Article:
Nutrition facts: One cup of raw, sliced radishes is only 19 total calories with 2 grams of net carbs, about 1 gram of protein and 0 grams of fat.
Your baked radish chip serving size will shrink a little because of the cooking process, and your cooking oil will add some fat, making these treats the perfect snack to maintain ketosis on your keto meal plan.
Whether eaten cold or cooked, cucumbers are a great snack that can be transformed into keto chips in just a few simple steps. When looking to have a low-carb snack, you can slice up a cucumber and eat it as is, or you can add a few extra steps. After slicing the cucumber, the next steps would be:
- Preheat oven to 170°F degrees.
- Pat cucumbers dry.
- Place on a cookie sheet lined with parchment paper.
- Bake low and slow for about three hours.
Nutrition facts: One cup of cucumber provides only 16 total calories and 0 grams of fat, protein and fiber, making it a food you can eat to your heart’s desire.
Cucumbers are also abundant in vitamins including vitamin K, vitamin C, magnesium, and potassium[*].
A more popular low-carb chip substitute is kale. You’ve likely seen these in your grocery store aisles, but you can get a lower-carb version with this recipe.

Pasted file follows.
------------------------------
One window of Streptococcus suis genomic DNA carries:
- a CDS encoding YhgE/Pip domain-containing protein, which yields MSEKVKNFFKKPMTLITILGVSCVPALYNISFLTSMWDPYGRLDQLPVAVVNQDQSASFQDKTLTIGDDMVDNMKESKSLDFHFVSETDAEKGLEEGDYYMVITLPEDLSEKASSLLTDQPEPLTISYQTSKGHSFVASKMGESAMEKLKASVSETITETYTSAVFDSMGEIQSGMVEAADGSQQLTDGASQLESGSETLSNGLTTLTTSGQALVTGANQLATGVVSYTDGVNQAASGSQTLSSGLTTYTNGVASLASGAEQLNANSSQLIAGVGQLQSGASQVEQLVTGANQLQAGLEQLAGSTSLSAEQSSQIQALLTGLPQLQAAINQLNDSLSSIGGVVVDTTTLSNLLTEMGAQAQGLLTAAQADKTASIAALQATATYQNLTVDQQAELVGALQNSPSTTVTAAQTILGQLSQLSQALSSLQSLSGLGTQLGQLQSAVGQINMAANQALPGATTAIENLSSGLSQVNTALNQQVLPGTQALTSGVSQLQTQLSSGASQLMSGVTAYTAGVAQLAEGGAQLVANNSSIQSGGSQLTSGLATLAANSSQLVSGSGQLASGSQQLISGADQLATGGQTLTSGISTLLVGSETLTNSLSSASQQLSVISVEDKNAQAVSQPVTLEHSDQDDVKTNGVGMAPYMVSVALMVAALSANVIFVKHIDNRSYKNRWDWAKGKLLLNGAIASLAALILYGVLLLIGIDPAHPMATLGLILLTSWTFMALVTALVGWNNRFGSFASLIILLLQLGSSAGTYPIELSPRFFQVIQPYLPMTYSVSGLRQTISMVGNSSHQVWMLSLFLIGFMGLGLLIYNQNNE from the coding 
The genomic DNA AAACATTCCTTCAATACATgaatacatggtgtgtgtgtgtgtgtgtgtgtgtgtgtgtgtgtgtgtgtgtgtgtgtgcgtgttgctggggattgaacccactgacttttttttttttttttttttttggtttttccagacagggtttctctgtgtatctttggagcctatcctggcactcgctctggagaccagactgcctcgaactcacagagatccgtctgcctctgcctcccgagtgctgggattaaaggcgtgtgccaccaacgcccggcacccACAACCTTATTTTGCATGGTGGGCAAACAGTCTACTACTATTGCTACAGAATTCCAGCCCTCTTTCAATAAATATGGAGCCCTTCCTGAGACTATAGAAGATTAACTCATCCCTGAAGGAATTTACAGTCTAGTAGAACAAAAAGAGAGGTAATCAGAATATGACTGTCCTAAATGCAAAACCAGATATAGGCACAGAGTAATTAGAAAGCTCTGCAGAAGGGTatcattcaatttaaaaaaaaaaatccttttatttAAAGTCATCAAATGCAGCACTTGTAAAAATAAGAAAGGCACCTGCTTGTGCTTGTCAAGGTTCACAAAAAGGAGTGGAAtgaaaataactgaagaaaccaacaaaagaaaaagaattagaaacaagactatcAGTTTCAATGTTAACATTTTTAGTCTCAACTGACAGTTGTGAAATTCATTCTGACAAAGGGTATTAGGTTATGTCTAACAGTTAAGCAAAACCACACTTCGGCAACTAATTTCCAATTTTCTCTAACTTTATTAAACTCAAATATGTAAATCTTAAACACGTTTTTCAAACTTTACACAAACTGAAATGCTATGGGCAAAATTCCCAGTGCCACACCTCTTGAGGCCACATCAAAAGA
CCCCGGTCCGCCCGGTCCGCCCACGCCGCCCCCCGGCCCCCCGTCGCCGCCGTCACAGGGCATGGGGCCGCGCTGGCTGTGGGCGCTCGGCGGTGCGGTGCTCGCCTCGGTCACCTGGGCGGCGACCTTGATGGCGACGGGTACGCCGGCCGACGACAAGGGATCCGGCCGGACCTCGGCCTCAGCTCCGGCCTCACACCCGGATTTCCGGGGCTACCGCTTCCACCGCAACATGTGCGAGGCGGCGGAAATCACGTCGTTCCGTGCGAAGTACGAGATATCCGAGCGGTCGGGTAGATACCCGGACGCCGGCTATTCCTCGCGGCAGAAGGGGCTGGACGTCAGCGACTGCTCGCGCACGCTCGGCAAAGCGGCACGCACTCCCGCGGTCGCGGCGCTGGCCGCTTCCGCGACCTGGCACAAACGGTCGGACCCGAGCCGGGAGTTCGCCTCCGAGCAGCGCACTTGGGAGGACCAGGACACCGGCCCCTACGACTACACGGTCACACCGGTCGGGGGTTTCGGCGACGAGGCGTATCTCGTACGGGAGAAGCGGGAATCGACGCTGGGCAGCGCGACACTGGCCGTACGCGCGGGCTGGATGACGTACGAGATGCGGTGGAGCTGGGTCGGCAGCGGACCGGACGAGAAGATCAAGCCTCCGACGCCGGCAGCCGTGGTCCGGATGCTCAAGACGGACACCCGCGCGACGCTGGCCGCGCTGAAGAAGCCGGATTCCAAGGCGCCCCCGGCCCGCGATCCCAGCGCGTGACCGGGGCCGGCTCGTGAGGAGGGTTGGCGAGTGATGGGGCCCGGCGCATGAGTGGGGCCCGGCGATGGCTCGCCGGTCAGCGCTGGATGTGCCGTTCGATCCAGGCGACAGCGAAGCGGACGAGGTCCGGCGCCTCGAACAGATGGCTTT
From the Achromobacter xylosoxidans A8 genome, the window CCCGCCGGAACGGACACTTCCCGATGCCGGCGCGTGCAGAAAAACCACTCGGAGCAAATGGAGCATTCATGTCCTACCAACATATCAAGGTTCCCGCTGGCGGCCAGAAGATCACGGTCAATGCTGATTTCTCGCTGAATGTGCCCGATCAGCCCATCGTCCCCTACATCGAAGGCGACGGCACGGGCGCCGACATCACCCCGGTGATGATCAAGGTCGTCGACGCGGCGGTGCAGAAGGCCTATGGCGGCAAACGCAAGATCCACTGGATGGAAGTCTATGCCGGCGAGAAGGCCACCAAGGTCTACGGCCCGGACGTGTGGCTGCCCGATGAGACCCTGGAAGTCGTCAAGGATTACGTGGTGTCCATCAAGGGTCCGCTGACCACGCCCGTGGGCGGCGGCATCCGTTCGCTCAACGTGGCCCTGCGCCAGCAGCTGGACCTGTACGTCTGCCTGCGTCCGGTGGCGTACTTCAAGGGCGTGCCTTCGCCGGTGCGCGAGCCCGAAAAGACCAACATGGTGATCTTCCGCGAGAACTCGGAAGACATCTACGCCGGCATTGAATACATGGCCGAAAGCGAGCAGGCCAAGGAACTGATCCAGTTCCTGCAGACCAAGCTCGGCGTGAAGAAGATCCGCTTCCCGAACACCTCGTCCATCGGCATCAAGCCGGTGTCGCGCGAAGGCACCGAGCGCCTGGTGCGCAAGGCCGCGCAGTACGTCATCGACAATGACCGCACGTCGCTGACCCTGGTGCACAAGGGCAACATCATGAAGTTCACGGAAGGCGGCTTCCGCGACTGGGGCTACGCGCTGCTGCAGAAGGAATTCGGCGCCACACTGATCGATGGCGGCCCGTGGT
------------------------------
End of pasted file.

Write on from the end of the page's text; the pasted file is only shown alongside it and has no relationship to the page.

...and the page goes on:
The biggest benefits of this cruciferous vegetable include its anti-inflammatory effects and anti-cancer properties[*] [*]. So how do you turn this green, leafy veggie into crunchy, crispy keto chips?
The directions are easier than you may think.
- Preheat an oven to 350°F degrees.
- Line a baking sheet with parchment paper.
- With a knife, remove the leaves from the thick stems and tear into bite-sized pieces.
- In a large bowl, toss kale, olive oil or avocado oil, nutritional yeast, and your favorite powdered seasonings (cumin, chili powder, and garlic powder all make delicious options).
- Spread your seasoned kale evenly across your baking sheet making sure that they don’t overlap much.
- Bake until the edges brown but are not burnt — for about 10 to 15 minutes.
- Allow to completely cool before storing in an air-tight container.
Nutrition facts: One cup of chopped, raw kale provides you with 33 calories, about 5 grams of net carbs, around 2 grams of protein, and less than 1 gram of fat.
Easy, Keto, Low-Carb Life
Once you’ve tried these easy recipes for keto chips and have created some healthy habits, you can delve into recipes that require a little bit more time and work.
If you want to dive deeper into keto baking, you could explore recipes featuring almond flour and coconut flour (instead of corn or wheat) and try making your own keto tortilla chips. With a little creativity and know-how, the options are endless.